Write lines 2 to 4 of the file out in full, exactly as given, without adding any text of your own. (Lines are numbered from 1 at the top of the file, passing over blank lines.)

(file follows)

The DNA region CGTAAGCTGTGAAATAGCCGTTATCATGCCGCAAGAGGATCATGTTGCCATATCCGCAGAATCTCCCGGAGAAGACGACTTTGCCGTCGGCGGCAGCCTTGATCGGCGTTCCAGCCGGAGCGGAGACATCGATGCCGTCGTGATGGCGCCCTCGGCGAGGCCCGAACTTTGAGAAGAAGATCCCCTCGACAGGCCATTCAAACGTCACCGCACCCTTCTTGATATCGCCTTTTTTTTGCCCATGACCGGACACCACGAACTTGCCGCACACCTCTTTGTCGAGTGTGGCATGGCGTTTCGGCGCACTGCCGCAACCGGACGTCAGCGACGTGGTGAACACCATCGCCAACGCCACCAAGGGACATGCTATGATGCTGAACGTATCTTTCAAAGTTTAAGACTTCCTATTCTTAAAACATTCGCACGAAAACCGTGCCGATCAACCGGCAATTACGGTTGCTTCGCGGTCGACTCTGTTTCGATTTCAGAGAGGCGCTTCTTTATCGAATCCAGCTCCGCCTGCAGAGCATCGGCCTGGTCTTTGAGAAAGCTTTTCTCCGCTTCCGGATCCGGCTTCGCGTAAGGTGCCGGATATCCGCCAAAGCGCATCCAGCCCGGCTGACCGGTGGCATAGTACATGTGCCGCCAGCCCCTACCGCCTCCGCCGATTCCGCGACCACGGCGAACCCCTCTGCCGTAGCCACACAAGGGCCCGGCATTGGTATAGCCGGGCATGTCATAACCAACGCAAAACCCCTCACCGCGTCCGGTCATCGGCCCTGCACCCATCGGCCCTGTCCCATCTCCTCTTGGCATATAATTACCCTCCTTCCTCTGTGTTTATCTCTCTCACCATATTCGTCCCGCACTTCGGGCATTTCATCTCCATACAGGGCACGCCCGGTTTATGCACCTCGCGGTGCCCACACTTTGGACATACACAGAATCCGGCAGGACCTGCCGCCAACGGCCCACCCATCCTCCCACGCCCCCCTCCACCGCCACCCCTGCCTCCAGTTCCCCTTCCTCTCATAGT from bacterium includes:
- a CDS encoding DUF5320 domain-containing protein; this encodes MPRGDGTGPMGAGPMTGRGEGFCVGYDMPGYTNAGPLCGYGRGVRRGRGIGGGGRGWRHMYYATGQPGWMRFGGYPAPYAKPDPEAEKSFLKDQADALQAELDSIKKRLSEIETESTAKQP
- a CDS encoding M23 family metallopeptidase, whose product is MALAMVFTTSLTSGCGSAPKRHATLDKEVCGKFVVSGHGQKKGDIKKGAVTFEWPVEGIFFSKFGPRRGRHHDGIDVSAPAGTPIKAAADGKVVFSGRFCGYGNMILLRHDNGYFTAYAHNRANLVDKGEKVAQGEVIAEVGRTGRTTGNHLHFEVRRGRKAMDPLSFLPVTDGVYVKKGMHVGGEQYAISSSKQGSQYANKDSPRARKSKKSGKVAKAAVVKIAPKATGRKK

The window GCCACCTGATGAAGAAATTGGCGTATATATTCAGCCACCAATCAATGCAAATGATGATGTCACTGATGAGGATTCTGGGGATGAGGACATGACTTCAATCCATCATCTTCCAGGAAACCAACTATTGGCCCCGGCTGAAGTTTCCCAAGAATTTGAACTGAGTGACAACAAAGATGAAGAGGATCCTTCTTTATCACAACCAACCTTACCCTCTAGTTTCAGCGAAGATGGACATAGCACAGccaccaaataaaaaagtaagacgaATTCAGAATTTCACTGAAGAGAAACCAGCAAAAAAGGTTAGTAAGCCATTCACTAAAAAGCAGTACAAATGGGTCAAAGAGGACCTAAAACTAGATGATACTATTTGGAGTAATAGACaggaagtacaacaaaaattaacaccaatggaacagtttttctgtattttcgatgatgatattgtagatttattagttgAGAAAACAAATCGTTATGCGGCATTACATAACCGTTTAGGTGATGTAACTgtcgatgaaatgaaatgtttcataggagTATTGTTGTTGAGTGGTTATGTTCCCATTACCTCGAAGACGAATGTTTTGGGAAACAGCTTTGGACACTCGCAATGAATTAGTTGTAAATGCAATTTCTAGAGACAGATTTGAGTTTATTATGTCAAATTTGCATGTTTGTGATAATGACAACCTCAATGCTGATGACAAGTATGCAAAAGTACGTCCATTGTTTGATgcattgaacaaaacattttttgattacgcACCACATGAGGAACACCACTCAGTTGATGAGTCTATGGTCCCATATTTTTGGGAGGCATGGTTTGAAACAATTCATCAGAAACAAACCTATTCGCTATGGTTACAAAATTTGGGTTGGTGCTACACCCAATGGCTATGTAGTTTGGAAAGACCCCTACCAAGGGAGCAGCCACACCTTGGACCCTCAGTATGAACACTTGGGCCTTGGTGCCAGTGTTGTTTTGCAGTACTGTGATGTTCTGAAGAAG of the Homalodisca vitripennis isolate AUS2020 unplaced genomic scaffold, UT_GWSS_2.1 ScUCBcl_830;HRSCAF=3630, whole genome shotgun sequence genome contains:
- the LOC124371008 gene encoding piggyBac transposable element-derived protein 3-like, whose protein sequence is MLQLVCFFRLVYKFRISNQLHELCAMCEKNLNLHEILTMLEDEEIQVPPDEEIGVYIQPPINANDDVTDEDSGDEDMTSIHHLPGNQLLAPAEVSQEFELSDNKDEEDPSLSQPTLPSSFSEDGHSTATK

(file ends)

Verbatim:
- a CDS encoding DUF5320 domain-containing protein; this encodes MPRGDGTGPMGAGPMTGRGEGFCVGYDMPGYTNAGPLCGYGRGVRRGRGIGGGGRGWRHMYYATGQPGWMRFGGYPAPYAKPDPEAEKSFLKDQADALQAELDSIKKRLSEIETESTAKQP
- a CDS encoding M23 family metallopeptidase, whose product is MALAMVFTTSLTSGCGSAPKRHATLDKEVCGKFVVSGHGQKKGDIKKGAVTFEWPVEGIFFSKFGPRRGRHHDGIDVSAPAGTPIKAAADGKVVFSGRFCGYGNMILLRHDNGYFTAYAHNRANLVDKGEKVAQGEVIAEVGRTGRTTGNHLHFEVRRGRKAMDPLSFLPVTDGVYVKKGMHVGGEQYAISSSKQGSQYANKDSPRARKSKKSGKVAKAAVVKIAPKATGRKK

The window GCCACCTGATGAAGAAATTGGCGTATATATTCAGCCACCAATCAATGCAAATGATGATGTCACTGATGAGGATTCTGGGGATGAGGACATGACTTCAATCCATCATCTTCCAGGAAACCAACTATTGGCCCCGGCTGAAGTTTCCCAAGAATTTGAACTGAGTGACAACAAAGATGAAGAGGATCCTTCTTTATCACAACCAACCTTACCCTCTAGTTTCAGCGAAGATGGACATAGCACAGccaccaaataaaaaagtaagacgaATTCAGAATTTCACTGAAGAGAAACCAGCAAAAAAGGTTAGTAAGCCATTCACTAAAAAGCAGTACAAATGGGTCAAAGAGGACCTAAAACTAGATGATACTATTTGGAGTAATAGACaggaagtacaacaaaaattaacaccaatggaacagtttttctgtattttcgatgatgatattgtagatttattagttgAGAAAACAAATCGTTATGCGGCATTACATAACCGTTTAGGTGATGTAACTgtcgatgaaatgaaatgtttcataggagTATTGTTGTTGAGTGGTTATGTTCCCATTACCTCGAAGACGAATGTTTTGGGAAACAGCTTTGGACACTCGCAATGAATTAGTTGTAAATGCAATTTCTAGAGACAGATTTGAGTTTATTATGTCAAATTTGCATGTTTGTGATAATGACAACCTCAATGCTGATGACAAGTATGCAAAAGTACGTCCATTGTTTGATgcattgaacaaaacattttttgattacgcACCACATGAGGAACACCACTCAGTTGATGAGTCTATGGTCCCATATTTTTGGGAGGCATGGTTTGAAACAATTCATCAGAAACAAACCTATTCGCTATGGTTACAAAATTTGGGTTGGTGCTACACCCAATGGCTATGTAGTTTGGAAAGACCCCTACCAAGGGAGCAGCCACACCTTGGACCCTCAGTATGAACACTTGGGCCTTGGTGCCAGTGTTGTTTTGCAGTACTGTGATGTTCTGAAGAAG of the Homalodisca vitripennis isolate AUS2020 unplaced genomic scaffold, UT_GWSS_2.1 ScUCBcl_830;HRSCAF=3630, whole genome shotgun sequence genome contains: